The English that they teach us at school is not the same English as is spoken. This situation resembles Japanese Heian era - everyone had to speak Chinese, only Chinese people would not have understood this version of Chinese.

One realises that very distinctly when one lands in Nottingham and tries to get a bus. The locals will gurgle something unintelligible which leaves one with the question what language d they in fact speak, for the Mercy of God?

With time the accent will grow more familiar. If one reads the magazines and , it will come much quicker with the greater vocabulary.

The language remains a barrier for a lot of Polans in the UK - generally people who are not fluent will not try to get a better job, even if they have good qualifications.

But as the familiarity increases, one begins to enjoy the better parts of English - as written by Dot Wordsworth in the Spectator, for example.

It would be all a thing of beauty, of not the notorious Daily Mail and their likes, who had managed to convince the locals that speaking one's woen langguage somehow offends them...

This happened to me today - my man and I have lunched in the town, and when we were paying for parking this old geezer with watery eyes of an alcoholic just came to us, and starter staring very intently - like when they want one to move but without saying 'excuse me'. We ingnored him, so he just came straight to us and interrupted us 'I DON'T UNDERSTAND THAT LANGUAGE, I DON'T UNDERSTAND THAT LANGUAGE!!!'.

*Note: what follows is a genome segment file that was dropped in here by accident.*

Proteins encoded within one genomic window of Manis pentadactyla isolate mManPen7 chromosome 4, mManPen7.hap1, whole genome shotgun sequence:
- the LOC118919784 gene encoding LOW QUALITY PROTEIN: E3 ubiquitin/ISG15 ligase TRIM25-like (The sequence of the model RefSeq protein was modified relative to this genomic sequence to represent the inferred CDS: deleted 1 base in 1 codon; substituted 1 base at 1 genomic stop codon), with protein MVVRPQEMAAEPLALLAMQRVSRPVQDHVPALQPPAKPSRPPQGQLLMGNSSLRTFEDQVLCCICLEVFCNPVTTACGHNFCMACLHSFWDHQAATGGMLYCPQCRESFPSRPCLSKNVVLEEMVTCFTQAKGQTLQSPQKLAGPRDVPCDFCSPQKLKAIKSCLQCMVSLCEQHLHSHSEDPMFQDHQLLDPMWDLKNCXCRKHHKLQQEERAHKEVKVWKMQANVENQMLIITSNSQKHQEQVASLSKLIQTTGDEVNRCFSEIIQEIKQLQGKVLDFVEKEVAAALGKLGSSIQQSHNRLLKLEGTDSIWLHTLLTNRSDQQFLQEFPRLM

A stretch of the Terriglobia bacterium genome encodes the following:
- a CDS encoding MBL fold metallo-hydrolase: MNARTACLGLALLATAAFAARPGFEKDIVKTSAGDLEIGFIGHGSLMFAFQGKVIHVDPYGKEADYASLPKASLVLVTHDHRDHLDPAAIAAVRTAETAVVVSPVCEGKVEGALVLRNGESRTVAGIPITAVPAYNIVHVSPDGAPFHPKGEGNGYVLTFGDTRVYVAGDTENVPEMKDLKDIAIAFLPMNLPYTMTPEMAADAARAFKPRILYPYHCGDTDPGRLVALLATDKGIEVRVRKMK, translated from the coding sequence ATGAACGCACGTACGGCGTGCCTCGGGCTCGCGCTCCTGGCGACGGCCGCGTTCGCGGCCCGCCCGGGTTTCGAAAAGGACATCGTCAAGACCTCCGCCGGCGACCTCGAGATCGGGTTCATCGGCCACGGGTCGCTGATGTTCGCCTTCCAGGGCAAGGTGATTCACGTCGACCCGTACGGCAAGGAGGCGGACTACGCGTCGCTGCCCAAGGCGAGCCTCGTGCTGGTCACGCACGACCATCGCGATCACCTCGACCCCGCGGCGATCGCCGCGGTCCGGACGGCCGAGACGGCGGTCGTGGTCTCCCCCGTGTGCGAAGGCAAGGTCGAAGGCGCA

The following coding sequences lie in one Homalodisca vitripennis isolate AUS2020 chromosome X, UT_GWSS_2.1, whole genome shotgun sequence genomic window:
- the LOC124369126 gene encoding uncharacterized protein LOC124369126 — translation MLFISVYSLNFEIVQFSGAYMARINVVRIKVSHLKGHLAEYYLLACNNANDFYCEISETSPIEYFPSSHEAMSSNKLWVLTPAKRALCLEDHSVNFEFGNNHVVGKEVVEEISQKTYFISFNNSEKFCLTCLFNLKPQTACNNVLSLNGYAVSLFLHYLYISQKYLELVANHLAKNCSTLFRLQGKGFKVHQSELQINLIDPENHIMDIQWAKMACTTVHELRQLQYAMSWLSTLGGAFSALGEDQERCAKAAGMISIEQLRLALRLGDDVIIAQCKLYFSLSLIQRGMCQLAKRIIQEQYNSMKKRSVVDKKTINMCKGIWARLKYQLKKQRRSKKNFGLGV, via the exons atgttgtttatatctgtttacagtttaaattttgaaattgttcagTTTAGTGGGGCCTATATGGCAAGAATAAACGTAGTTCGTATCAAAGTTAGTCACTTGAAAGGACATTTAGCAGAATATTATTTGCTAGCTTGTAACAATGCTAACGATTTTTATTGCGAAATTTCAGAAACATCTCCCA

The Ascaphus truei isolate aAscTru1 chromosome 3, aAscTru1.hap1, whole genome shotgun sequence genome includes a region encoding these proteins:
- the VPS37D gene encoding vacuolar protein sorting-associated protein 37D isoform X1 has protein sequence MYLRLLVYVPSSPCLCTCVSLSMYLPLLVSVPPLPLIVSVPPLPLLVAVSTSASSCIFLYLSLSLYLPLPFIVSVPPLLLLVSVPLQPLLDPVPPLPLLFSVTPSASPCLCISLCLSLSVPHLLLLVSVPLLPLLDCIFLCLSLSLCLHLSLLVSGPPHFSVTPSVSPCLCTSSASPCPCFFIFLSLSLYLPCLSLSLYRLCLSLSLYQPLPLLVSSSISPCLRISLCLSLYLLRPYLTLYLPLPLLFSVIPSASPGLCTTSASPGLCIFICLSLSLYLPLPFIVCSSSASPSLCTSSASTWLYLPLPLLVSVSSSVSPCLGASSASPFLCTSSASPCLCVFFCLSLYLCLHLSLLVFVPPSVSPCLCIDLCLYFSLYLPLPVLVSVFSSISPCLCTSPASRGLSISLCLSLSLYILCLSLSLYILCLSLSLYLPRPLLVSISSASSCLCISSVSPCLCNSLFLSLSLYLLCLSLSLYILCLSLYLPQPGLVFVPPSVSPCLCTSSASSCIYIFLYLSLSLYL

We said:
And to that he said: 'nie romumiem!'
We said:
'Ha ha ha!'

Points to ponder:
1. Why would I speak so that everybody can eavesdrop?
2. If Brits come to Poland do they speak Polish?
3. Was that polite to interrupt us, even though we were 'just Poles', or 'just immigrants'?
5 Oct 2009
Genealogy / "You don't look Polish" statement [29]

Polish look is all about those big cheeks, we have very wide faces with round cheeks.

But I get told that I don't look Polish - only once when I was really tired with eyes shining from fever and sweaty hair I was told I looked Eastern European. So I suppose it's about what the foreigners look for to decide that somebody is 'slovenly', and then that they are Slav.
6 Oct 2009
UK, Ireland / Sad life of a Polish migrant in the UK. Ch. 4 - Language [66]

It's natural in public to earwig a little in case you overhear someone planning a bank robbery or a murder (that's what I always hope for anyway!)

that's just what I thought - Britons, possibly as a Germanic trait, live in a society that they have to continuously control. They check one another out, eavesdrop on one another. That's why all the houses look the same and there can be only one fashion at the time. Paranoia on paranoia whipping paranoia up

Depends on their reason for going. If going for a holiday, them it is common courtesy to make the effort and learn enough to get by. If going to live, or stay for a long period and work, then it would be essential.

'would be' - so you do or you don't?

I'm too polite to tell foreigners to speak English

You have some basic leftover sense then, but it's still not enough to count as politeness. Britons don't speak Spanish in Barcelona, French in France et c. British workers don't speak Arabic in Oman and definitely did not speak German in Berlin in 1990s, because they still don't.


I hope your brown lady was good.
Yes, I'm sure that you have the authority to tell other people where to live, how and how long.